Remarkable Ohio

Results for: camp-perry
SE corner of E Bayshore Road and Gaydos Road
Lakeside Marblehead

, OH

Military Prison Camp In 1861 the United States Army established a prisoner of war camp on Johnson’s Island, approximately 1 mile south of this point. The camp, which housed captured Confederate officers, was maintained until 1865 when it was dismantled. The camp cemetery contains the graves of 206 men who died as a result of disease, wounds, or by execution while incarcerated.

225 S. Columbus Street
Somerset

, OH

In April 1830 four Dominican sisters from St. Catherine’s, Kentucky, founded St. Mary’s Academy, the first Catholic school in Perry County. Bishop Edward Fenwick, first Bishop of Ohio, donated a small brick house and attached building situated on an acre of land for the school’s use. Classes began with forty students. The following year the sisters built a three-story structure with a dormitory for boarders; by the end of the Civil War, enrollment had increased to 134 students, and St. Mary’s gained recognition as one of the finest schools in Ohio. An 1866 fire destroyed the academy, and in 1885 the Dominican sisters reestablished the academy as a parish school. The present Holy Trinity School building dates to 1968.

Bucyrus

, OH

Col. William Crawford and Dr. John Knight, separated from the American troops following the Battle of Upper Sandusky, June 4-5, were captured by Indians on June 7 at a site about five miles southeast of this marker. Taken first to Chief Wingenund’s camp north of Crestline, they were then taken, on a trail passing near this marker, to a bluff near Tymochtee Creek northwest of Upper Sandusky. Crawford was tortured and burned at the stake on June 11. Knight later escaped. For years afterward, Crawford’s fate inflamed frontier sentiment against the Indians.

Ritter Park, West Riverview Ave
Napoleon

, OH

Camp Latty was located at the corner of Riverview and Glenwood Avenues in Napoleon, Ohio and included Glenwood Cemetery in its grounds. This camp was named for Judge Alexander S. Latty, a staunch supporter of the Union. From October to December 1861 the 68th Regiment was organized. The 68th Regiment then took part in the Battles of Fort Donelson, Shiloh, the Siege of Corinth, the Battles of Hatchies’s Bridge, Port Gibson, Raymond, Champion Hill, the Siege of Vicksburg, the Meridian Campaign, the Atlanta Campaign, the Battle of Kennesaw Mountain, the Battle of Atlanta, the Siege of Atlanta, the Battle of Jonesboro, Sherman’s March to the Sea, the Carolinas Campaign, the Battle of Bentonville, the Surrender of Johnston’s Army, and the Grand Review in Washington, D.C. The 68th Regiment served in every Confederate State except Florida and Texas. (Continued on other side)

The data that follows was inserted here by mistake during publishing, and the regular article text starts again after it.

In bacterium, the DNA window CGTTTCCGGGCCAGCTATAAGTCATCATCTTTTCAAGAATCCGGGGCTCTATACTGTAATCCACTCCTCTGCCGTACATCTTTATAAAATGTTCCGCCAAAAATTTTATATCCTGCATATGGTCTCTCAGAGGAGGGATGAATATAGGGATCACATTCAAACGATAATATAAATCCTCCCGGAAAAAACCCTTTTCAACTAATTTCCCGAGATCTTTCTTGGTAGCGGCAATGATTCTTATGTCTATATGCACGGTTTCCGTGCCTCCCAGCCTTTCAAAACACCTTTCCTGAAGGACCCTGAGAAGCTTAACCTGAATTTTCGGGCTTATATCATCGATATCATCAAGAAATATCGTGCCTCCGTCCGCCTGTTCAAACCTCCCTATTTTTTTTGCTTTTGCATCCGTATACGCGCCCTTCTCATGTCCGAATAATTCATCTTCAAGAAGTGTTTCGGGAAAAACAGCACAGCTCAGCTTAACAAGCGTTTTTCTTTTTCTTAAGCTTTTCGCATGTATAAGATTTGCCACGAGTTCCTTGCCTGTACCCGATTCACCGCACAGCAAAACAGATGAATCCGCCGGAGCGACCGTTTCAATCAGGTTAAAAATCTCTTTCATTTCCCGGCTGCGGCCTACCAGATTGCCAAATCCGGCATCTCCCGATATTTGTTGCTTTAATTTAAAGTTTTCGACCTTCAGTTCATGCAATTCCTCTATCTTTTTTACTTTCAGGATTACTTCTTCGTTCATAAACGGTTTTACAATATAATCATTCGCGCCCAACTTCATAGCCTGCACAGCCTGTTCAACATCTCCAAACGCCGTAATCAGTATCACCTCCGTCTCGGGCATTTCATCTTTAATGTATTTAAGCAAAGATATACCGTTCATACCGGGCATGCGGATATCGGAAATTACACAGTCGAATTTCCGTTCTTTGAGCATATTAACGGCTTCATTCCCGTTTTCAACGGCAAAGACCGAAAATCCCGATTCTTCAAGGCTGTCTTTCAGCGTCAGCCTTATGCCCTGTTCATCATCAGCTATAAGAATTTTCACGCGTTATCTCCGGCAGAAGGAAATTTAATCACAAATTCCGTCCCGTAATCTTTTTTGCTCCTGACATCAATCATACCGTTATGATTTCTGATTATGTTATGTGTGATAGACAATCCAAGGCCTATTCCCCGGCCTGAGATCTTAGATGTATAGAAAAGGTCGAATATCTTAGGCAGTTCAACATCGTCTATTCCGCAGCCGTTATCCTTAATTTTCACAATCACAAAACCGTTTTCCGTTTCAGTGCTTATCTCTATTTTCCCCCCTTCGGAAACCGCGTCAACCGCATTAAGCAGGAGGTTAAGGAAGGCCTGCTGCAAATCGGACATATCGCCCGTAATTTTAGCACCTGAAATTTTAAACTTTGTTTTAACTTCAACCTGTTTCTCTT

12943 County Road 6
Killbuck

, OH

On French Ridge in Richland Township, on June 5, 1863, local citizens in defiance of conscription attacked Elias Robinson, an enrolling officer of the Union Army. When Captain James Drake, the provost marshal, imprisoned the ringleaders, armed locals released them. Colonel William Wallace of the 15th Ohio Volunteer Infantry was sent to the scene with a force of 420 soldiers from Camp Chase in Columbus. On June 17, the soldiers approached the fortified camp of nearly one thousand malcontents. After firing upon the soldiers, the “rebels” scattered with only a few captured or wounded. The next morning, local Peace Democrats, led by politician Daniel P. Leadbetter, negotiated a surrender of the ringleaders. More than forty people were indicted for involvement in the rebellion, but only Lorenzo Blanchard, owner of the farm where the camp was located, was found guilty. Once this riot at “Fort Fizzle” ended, resistance to the draft in Holmes County subsided.

NW corner of OH 2 and Avenue H
Port Clinton

, OH

Established as Camp Perry Proving Ground, March, 1918, and later designated Erie Proving Ground, Erie Ordinance Depot, and Erie Army Depot. Artillery, tank guns, and armor plate were proof tested here during wartime periods. Over 5,000 persons were employed during World War II. Served as a storage, maintenance, and repair facility during peacetime. Closed January, 1967.

Tiffin

, OH

In July 1813 a detachment of soldiers under Lt. Col. James V. Ball built a supply fort here along the military road that ran along the west bank of the Sandusky River. Ball chose this site for its large spring of cold water, which he enclosed within the stockade. Following the War of 1812, settler Erastus Bowe established a house and tavern on the site of Camp Ball. This settlement, in 1817, marks the beginning of both Seneca County and the city of Tiffin.

Cleveland-East Liverpool Road / OH 14
Ravenna

, OH

The founder of Ravenna Township in 1799, Benjamin Tappan Jr. led a distinguished life of public service. An aggressive force in local politics, he served in the Ohio Senate from 1803 to 1805, as judge of the fifth circuit court of common pleas from 1816 to 1823, and as federal district judge from 1826 to 1833. Tappan served as aide-de-camp to Major General Elijah Wadsworth following the surrender of Detroit in the War of 1812, provisioning and arming local militia units defending the northwestern frontier against a possible British invasion. (continued on other side)